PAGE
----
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of events, for someone who beat the republican leader, eric cantor, four years ago. >> yeah, just four years ago. totally shocked washington when out of nowhere this tea party candidates takes out the majority leader. this is a district that has been a republican hands for more than a century, i think the last time they elected a democrat was in the '60s, the early '60s. this shouldn't even be on the map, and it's interesting. i have been following this race closely. brat has been talking out of both sides of his mouth here. he has campaign ads in the district touting bipartisan bills that he has sponsored, which is so bizarre for me because when i talk to him in the hallway, he's always talking about red meat issues. freedom caucus member, super conservative. ads about saving puppies. things both sides of the aisle love. but then you listen to things he says in private fund-raisers which i have heard recordings of, and he's praising the president. talking about how he goes on fox news and mimics jim jordan, who is one of the president's number one defenders. and goes out against the mueller
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investigation. tries to undercut that all the time. so i mean, it's just a really interesting race to watch. if abigail can pull this off, you're right, democrats are probably going to experience a big wave tonight. >> david, do you think there is at all -- i want to know what races you're watching in the house right now, but do you think there's by chance too much focus on the suburbs? >> yes. there's a danger here. look, one of the things i love about election day is the control of the narrative moved from commentary and is now in the laps of the gods, the vot voters. and we have to shut up for a while. >> we won't shut up, but -- >> we have to step back. let the spotlight fall. i think at this point, there's so many conflicting signals. i think democrats have reason for cautious optimism. i don't think it ought to go beyond that, but there are some contradictory signs that are giving republicans. >> it's a tale of two americas. one thing that's really striking is if you look at the 2010 and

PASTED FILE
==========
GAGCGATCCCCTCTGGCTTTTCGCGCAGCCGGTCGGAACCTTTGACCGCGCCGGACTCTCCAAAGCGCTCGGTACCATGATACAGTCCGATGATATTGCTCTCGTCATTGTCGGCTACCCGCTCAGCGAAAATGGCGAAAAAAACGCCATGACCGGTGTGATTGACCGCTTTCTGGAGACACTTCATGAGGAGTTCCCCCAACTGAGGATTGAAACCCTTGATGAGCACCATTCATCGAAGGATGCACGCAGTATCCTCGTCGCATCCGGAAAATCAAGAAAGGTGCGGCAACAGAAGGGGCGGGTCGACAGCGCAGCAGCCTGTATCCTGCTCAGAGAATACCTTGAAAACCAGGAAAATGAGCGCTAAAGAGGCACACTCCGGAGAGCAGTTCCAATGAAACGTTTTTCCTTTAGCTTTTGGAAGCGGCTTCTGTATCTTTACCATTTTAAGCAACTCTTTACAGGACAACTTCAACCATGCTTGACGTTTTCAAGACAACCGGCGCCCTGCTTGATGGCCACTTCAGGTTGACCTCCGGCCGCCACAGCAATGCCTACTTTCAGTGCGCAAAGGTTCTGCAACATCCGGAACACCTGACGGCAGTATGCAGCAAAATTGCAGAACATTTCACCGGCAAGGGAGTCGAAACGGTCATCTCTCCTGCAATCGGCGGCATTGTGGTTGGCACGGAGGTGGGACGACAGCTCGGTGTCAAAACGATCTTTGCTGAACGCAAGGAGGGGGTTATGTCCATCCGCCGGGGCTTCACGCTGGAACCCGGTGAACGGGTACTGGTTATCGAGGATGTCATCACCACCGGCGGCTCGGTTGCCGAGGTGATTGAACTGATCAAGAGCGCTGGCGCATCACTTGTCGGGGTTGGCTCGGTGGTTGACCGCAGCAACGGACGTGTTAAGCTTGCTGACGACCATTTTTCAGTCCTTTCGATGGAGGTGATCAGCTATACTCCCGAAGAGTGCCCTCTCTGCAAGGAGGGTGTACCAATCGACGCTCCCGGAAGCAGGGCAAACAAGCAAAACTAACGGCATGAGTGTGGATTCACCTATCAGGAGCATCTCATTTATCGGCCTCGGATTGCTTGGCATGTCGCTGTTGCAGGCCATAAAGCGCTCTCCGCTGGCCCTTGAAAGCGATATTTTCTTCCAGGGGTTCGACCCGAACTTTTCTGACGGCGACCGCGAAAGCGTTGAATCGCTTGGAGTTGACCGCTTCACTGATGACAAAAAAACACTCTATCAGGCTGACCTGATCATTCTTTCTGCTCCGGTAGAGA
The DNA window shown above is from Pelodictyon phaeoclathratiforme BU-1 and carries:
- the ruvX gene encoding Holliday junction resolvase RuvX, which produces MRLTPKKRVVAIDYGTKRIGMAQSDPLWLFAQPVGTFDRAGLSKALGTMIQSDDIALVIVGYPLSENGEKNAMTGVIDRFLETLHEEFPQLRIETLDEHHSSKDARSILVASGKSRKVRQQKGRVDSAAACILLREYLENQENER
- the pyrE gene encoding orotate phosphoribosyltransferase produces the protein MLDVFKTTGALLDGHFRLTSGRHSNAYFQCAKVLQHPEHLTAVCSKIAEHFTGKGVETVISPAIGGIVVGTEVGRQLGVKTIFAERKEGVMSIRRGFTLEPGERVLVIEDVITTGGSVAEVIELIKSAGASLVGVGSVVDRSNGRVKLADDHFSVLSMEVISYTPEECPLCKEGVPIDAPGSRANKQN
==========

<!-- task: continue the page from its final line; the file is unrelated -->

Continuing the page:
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2014 midterms, democrats ran about seven points better with college-educated whites than non-college whites who have become the base of the republican party. in 2016, democrats ran about 13 points better. in the cnn poll, democrats, all of these polls, running 20 points better among college whites than non-college whites. an unprecedented gap. what that means is you have a lot of vulnerability for republicans in the suburbs. much less for republicans in blue-collar districts further away from the met rocenters, and democrats are trying to built the majority on half of the playing field. they can do that, but there may be idiyiosyncratic measures. it's the epicenter of vulnerability. kentucky six is indock tf of a number of districts that republicans drew in redistricting that combine suburban areas with more rural areas. you see that in seattle and
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washington eight, in north carolina with the charlotte seat, north carolina nine, where you have suburban areas moving very much away from the republicans and rural areas where trump is still very strong along the lines we just discussed, and this will be a big test of which of them are more enthused. conor lamb's victory in pennsylvania was exactly that kind of district as well. >> go ahead. >> i was going to say a couple things. first of all, i want to spotlight another group. i think there are two groups really interesting in this election. if the democrats win, this is going to be by far and away a huge breakthrough for women. we had the number of women running that set records. number of women who are donating, the women of -- >> democrats could take back the house with just women winning seats. >> and the number of women in the house itself may go well over 100 by the end of the night, which would be a real breakthrough. but the other group i want to mention, i have been very engaged in the cycle, in trying to help veterans, young veterans get elected.
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>> republic and democrat. >> i'm involved with a super pac that is called with honor. and we have about 40 young veterans who have been endorsed and supported one way or another on both sides of the aisle, and there are three of them i would like to mention briefly. all of whom are underdogs who have now worked their way into tight races. in southern minnesota, dan theen, a former student of mine. and we're close friends, and he's doing really well there. amy mcgrath in kentucky, who captured the nation's imagination, and north carolina, dan mccready, first class candidate in a tough, tough district. but what we're trying to do is build what i think the country needs is a more of a center again. and these veterans are going to form a group who will work across the aisle with each other. they're pledging to do that. >> seeing veterans serve, toib to serve in this way is one of the most important things we can see. rachel, talk to me about the senate. when i talk to everybody before